The researchers evaluated three ANN models, namely, models A, B, and C for predicting various energy poverty indicators using socio-geographical variables. For the "10% actual" indicator, where the household was deemed energy-poor if it spent more than 10% of its disposable income on its annual energy expenses, model C outperformed models A and B with an accuracy of 69.29%, significantly improving predictive metrics such as F-measure and ROC area. This indicated Model C's ability to predict both energy-poor and non-energy-poor households effectively.

Similarly, for the "10% required" indicator, where the household was considered energy-poor if it needed to spend more than 10% of its disposable income on its theoretically required annual energy expenses, model C achieved the highest accuracy of 81.03%, demonstrating superior metrics like precision, recall, and ROC area. This model accurately predicted energy poverty levels based on socio-geographical factors including house age, ownership status, household size, house area, and elevation.

For the compression of energy needs (CEN) indicator, where the household was considered energy-poor if it spent on energy less than 80% of the amount required to cover its energy needs sufficiently, all models performed well with accuracy scores of around 73%, suggesting reliable predictions of energy poverty.

Model C consistently outperformed across various indicators, including the National Energy Poverty Index (NEPI) and the "IW" indicator, which measured the inability to keep a home adequately warm. It demonstrated significant improvements in predictive accuracy and metric values compared to Models A and B. However, Models A and B demonstrated less satisfactory results for some indicators.

Overall, Model C's neural network architecture with one hidden layer of seven nodes, enhanced by SMOTE for class balancing, proved effective in predicting various facets of energy poverty using socio-geographical data. Compared to traditional models like logistic regression and decision trees, ANN models in this study consistently offered higher predictive accuracy, making them preferable for energy poverty assessment.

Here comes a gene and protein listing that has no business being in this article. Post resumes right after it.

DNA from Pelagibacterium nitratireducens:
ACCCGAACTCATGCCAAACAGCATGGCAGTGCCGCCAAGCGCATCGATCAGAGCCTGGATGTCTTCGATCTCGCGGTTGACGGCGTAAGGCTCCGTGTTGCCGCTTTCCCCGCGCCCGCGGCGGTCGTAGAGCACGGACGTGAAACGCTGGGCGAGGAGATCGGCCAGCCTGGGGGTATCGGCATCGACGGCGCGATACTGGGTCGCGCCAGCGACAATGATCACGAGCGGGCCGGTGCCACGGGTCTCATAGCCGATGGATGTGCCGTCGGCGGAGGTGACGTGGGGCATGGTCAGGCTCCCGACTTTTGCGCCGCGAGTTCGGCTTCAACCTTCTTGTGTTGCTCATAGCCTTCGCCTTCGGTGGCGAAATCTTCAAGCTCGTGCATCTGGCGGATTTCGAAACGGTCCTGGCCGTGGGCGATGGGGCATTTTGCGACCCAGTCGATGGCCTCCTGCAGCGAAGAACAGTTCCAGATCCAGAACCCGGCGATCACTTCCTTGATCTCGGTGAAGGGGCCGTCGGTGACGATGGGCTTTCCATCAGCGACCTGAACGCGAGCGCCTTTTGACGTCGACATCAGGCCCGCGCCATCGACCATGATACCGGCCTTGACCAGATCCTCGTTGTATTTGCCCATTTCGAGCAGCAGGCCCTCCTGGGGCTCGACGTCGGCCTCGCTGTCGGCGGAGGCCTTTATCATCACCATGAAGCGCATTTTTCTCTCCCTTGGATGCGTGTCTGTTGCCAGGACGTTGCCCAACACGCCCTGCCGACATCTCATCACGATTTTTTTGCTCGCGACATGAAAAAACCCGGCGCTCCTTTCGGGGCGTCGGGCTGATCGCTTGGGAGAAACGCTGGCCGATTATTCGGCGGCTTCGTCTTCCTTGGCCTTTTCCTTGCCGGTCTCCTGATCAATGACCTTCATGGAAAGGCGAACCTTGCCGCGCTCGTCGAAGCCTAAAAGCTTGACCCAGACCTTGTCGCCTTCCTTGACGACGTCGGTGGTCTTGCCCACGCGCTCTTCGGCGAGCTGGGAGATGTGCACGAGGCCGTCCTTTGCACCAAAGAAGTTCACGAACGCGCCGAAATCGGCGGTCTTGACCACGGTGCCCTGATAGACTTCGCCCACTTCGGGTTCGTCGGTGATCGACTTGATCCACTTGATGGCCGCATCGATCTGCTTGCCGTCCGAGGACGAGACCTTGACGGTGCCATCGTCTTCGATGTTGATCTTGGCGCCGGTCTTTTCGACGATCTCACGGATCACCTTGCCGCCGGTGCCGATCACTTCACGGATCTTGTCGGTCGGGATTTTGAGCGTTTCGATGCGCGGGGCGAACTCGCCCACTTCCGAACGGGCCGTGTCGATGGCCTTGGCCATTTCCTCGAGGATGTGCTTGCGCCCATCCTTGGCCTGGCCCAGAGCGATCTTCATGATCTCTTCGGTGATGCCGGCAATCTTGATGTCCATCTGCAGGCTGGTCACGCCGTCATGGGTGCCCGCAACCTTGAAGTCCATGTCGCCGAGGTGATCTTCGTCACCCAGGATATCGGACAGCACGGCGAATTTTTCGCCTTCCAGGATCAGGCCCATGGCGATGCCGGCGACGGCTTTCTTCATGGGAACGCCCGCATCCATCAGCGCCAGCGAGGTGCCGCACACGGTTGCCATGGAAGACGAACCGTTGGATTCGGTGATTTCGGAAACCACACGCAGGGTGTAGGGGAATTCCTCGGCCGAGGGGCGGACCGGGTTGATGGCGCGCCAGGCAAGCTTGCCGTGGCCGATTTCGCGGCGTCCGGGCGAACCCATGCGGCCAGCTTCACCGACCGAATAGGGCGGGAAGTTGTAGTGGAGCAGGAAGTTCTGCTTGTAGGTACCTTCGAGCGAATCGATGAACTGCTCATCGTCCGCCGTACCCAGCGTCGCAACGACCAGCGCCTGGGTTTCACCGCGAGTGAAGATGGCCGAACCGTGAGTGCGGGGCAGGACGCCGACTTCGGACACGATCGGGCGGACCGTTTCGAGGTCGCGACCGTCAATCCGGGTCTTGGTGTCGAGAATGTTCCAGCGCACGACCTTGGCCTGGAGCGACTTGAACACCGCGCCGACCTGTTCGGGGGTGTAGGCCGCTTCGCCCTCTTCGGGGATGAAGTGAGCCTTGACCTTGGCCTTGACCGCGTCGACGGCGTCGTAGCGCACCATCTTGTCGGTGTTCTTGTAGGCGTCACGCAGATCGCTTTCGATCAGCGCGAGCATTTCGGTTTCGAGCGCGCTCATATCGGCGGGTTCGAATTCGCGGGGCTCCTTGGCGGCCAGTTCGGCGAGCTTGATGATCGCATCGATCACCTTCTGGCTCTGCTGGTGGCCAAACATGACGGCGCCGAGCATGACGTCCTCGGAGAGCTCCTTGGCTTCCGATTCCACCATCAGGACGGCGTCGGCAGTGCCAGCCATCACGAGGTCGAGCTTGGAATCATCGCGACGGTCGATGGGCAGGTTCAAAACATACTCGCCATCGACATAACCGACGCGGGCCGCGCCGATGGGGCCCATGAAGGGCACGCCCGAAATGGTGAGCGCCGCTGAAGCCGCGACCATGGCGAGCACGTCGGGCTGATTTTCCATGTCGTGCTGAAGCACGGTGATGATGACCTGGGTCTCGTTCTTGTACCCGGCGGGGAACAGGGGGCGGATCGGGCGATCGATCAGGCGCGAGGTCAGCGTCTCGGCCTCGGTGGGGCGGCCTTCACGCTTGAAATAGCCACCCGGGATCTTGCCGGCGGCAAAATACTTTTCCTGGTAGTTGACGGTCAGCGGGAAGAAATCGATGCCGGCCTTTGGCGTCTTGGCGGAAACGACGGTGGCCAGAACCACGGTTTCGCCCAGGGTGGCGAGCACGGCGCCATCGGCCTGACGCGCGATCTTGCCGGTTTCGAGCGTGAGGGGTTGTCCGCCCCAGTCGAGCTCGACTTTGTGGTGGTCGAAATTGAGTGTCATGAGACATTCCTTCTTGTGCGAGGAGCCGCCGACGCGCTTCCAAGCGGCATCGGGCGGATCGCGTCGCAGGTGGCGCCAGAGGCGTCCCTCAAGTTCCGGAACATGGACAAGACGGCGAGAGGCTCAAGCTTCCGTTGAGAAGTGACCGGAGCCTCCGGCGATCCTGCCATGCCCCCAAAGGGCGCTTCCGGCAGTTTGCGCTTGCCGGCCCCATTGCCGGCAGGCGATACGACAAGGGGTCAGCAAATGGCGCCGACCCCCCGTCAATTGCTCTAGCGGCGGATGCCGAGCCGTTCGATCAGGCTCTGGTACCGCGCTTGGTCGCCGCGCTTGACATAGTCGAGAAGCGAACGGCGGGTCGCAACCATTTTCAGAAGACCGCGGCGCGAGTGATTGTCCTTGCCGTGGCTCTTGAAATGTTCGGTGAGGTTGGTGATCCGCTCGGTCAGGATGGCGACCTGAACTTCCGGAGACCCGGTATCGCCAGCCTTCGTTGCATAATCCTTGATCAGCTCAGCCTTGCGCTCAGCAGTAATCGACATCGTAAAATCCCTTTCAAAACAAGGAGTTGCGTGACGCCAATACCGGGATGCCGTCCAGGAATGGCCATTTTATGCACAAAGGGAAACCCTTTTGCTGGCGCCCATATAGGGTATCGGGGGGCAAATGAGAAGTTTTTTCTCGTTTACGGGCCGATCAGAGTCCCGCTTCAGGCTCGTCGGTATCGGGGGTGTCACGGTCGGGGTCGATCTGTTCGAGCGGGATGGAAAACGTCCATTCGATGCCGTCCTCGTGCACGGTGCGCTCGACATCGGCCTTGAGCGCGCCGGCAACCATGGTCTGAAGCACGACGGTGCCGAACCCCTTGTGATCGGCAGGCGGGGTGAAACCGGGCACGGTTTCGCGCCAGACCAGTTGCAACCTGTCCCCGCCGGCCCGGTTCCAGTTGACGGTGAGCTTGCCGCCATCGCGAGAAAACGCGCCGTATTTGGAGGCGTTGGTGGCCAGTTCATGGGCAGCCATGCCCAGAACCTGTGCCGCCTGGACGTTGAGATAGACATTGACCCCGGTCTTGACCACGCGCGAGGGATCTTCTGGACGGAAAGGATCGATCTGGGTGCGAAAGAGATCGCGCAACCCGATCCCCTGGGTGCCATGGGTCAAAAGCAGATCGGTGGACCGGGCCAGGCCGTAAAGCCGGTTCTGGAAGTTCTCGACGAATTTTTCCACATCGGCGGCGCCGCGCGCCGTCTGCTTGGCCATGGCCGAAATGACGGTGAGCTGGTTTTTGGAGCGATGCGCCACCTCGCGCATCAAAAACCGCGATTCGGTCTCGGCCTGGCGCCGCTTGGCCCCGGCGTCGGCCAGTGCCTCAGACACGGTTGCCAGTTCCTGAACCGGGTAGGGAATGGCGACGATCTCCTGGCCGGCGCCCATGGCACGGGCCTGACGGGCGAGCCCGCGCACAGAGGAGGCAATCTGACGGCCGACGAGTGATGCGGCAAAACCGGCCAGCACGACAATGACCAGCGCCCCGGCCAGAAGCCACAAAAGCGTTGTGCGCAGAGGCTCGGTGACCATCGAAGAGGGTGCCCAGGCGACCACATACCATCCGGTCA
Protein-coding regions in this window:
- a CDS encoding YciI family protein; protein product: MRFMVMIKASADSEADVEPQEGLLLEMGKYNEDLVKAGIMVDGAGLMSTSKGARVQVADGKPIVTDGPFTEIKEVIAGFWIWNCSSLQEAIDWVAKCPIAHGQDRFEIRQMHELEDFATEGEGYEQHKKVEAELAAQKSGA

Conclusion

In conclusion, the researchers demonstrated the efficacy of ANNs, specifically multilayer perceptrons, in predicting energy poverty in Greece with high accuracy ranging from 61.71% to 82.72%. Model C consistently outperformed models A and B across all indicators, leveraging socio-economic and geographical variables.

These findings underscored ANNs' potential to inform targeted policy interventions for mitigating energy poverty, offering a robust alternative to conventional statistical models in addressing complex socio-economic issues. Future research could explore additional variables and machine learning techniques to further enhance predictive capabilities in this domain.

Journal reference:
  • Papada, L., & Kaliampakos, D. (2024). Artificial Neural Networks as a Tool to Understand Complex Energy Poverty Relationships: The Case of Greece. Energies17(13), 3163. DOI: 10.3390/en17133163, https://www.mdpi.com/1996-1073/17/13/3163
Soham Nandi

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Soham Nandi

Soham Nandi is a technical writer based in Memari, India. His academic background is in Computer Science Engineering, specializing in Artificial Intelligence and Machine learning. He has extensive experience in Data Analytics, Machine Learning, and Python. He has worked on group projects that required the implementation of Computer Vision, Image Classification, and App Development.